Research Snapshot: Expanding the Availability and Quality of Rural Data

January 16, 2020


In order to create policies and programs that serve the needs of people with disabilities in rural communities, it is important to know things about them, such as demographic information and location. The federal government maintains several large data sets that collect this information. However, it can be difficult to access rural disability data from these data sets (see Data Limitations in the American Community Survey: The Impact on Rural Disability Research).

To address this, RTC:Rural is conducting rural analyses of existing large data sets to contribute to a national disability statistics resource.

Lillie Greiman, RTC:Rural Project Director, explains the project and its goals, and gives a quick progress update.

What will you be doing for the Expanding the Availability and Quality of Rural Data project?

Lillie Greiman (LG): R1: Expanding the Availability and Quality of Rural Data involves collaboration with the Rehabilitation Research and Training Center on Disability Statistics (StatsRRTC) to develop a rural addendum to their annual Disabilities Statistics Compendium. The Disability Statistics Compendium is a national resource providing disability data and statistics across multiple national datasets. The compendium is a resource for researchers, advocates and policy makers to make informed decisions about their work.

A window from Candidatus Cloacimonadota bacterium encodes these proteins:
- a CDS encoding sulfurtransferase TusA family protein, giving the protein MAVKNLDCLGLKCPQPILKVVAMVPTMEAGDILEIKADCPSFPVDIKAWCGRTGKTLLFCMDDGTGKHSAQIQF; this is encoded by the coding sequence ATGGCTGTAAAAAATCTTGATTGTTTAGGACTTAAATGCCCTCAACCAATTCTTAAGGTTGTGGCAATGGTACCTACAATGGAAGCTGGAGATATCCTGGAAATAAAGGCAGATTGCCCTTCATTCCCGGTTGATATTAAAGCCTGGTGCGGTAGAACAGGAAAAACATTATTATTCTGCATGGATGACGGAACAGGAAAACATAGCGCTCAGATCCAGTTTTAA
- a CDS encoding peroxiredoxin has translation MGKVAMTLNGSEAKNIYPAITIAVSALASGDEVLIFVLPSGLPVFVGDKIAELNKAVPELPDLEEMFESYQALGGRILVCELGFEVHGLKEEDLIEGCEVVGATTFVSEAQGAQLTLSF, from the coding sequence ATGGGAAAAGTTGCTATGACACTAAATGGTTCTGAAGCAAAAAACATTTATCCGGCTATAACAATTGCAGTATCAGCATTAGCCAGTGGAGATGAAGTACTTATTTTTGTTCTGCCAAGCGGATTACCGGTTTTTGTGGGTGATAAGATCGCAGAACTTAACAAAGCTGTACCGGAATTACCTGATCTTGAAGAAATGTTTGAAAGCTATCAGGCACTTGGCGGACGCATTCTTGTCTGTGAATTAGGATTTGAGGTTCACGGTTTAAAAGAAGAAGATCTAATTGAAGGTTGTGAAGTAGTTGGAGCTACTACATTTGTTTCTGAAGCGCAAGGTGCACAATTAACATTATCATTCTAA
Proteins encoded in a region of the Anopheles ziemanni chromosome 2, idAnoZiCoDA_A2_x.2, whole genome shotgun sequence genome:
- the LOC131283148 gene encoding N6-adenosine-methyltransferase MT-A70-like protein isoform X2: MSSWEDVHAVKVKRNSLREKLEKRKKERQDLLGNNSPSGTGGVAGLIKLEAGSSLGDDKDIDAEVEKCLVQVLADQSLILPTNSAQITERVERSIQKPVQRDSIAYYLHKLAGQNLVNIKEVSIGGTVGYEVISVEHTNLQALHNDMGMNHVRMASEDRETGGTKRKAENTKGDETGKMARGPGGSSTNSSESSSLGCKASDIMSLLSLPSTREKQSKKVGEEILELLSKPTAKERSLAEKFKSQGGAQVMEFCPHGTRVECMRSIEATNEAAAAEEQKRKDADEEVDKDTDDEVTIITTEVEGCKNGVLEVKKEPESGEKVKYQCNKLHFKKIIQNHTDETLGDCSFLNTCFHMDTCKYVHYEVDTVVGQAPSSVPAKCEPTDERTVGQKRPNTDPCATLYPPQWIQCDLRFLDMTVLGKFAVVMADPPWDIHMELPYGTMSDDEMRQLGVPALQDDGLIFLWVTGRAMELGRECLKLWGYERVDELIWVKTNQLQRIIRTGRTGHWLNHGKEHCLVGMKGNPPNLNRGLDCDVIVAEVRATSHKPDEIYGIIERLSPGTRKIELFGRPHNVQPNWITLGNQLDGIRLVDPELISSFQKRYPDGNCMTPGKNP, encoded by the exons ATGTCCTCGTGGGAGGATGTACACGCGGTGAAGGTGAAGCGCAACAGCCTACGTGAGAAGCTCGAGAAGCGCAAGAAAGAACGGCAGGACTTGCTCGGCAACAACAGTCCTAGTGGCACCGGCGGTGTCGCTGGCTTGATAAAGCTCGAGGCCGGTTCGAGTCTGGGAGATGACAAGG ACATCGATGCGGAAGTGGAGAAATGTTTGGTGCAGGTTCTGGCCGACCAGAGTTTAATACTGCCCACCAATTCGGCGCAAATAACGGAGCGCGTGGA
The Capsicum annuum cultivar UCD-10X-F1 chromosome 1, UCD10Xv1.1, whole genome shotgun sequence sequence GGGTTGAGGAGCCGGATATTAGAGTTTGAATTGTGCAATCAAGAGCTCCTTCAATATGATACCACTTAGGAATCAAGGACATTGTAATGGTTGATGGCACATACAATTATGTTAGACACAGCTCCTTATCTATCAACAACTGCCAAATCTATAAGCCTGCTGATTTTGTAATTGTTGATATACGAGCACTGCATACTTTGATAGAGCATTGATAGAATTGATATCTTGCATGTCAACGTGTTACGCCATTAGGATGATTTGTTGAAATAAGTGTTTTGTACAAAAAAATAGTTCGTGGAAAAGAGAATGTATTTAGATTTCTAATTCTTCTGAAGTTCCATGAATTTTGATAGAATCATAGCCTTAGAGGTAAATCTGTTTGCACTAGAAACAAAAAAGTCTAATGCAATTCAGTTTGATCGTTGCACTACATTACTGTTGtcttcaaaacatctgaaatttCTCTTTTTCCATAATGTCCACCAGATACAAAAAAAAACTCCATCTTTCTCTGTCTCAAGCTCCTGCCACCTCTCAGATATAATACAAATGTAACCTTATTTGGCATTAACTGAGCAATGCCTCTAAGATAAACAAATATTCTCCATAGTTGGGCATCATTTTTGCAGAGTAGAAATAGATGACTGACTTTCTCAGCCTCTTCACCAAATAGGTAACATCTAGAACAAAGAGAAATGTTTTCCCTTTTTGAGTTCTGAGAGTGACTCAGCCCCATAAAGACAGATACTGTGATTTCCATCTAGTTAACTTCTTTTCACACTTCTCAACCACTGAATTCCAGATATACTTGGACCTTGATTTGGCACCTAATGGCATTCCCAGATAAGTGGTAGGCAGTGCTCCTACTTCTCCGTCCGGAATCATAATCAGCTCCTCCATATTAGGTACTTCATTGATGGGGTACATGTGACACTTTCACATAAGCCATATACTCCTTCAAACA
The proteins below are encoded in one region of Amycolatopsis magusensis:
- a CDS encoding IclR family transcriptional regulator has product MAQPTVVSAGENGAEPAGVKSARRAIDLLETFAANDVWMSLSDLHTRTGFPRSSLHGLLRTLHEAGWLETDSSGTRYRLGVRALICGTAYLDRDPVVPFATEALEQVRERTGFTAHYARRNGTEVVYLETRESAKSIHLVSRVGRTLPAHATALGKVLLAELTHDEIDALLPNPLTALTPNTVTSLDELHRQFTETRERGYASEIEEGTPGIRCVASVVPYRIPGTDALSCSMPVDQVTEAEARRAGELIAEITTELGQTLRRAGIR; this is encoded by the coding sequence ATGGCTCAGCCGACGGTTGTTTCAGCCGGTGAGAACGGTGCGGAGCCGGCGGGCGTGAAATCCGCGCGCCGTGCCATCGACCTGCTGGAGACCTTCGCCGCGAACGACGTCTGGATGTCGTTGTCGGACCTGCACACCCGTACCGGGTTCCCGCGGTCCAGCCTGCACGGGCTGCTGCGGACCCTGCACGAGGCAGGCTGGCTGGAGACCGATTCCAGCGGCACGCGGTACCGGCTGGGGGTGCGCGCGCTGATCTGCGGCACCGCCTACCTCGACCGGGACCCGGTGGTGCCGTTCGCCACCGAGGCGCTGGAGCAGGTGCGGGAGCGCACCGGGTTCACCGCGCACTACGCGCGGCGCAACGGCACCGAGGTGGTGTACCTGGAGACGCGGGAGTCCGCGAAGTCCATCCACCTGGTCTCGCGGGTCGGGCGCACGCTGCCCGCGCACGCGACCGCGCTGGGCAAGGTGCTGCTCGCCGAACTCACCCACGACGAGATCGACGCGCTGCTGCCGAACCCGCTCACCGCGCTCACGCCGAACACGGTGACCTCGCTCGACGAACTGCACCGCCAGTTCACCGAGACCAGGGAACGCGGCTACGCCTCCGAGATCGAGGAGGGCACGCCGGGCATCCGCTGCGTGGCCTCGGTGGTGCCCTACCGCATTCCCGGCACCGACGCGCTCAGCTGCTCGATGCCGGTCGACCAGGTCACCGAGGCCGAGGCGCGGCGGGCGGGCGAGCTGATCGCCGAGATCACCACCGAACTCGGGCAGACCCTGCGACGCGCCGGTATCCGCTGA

Why is RTC:Rural doing this research?

LG: Until this year there was little to no rural data included in the compendium. We have developed a rural addendum to include in the compendium to improve access to accurate and current data about the disability experience in rural communities.

What work have you done so far?

LG: So far we have compiled rural data from the American Community Survey (ACS) 2013-2017 5 year estimates, and produced rural disability data tables. We included demographic variables like age, sex, race as well as economic indicators like median income, poverty and employment as well as a disability map that shows variations across place.  

We also developed two fact sheets which describe rural trends in employment (Employment disparity grows for rural Americans with disability) and insurance access (ACA and Medicaid expansion increases insurance coverage for rural Americans with disability). Work along these lines will continue and expand as additional ACS data becomes available.

Who are you working with?

LG: We are working closely with the StatsRRTC to include rural disability tables in the Annual Disability Compendium. We have been invited to conduct a panel on Disability Statistics in Rural Communities in conjunction with the StatsRRTC Compendium Release event and conference in Washington DC on February 11, 2020. We are looking forward connecting with researchers, advocates, and practitioners who live, work, and care about people with disabilities in rural America.


For more information about the upcoming Annual Disability Statistics Compendium and to register, visit the event website at

Registration is FREE. The Annual Disability Statistics Compendium offers both in-person and webcast participation options. Please register if you plan to attend in-person or via webcast. The agenda, presenters, and procedures for logging in to the webcast (for web viewers) will be emailed to you as they become available.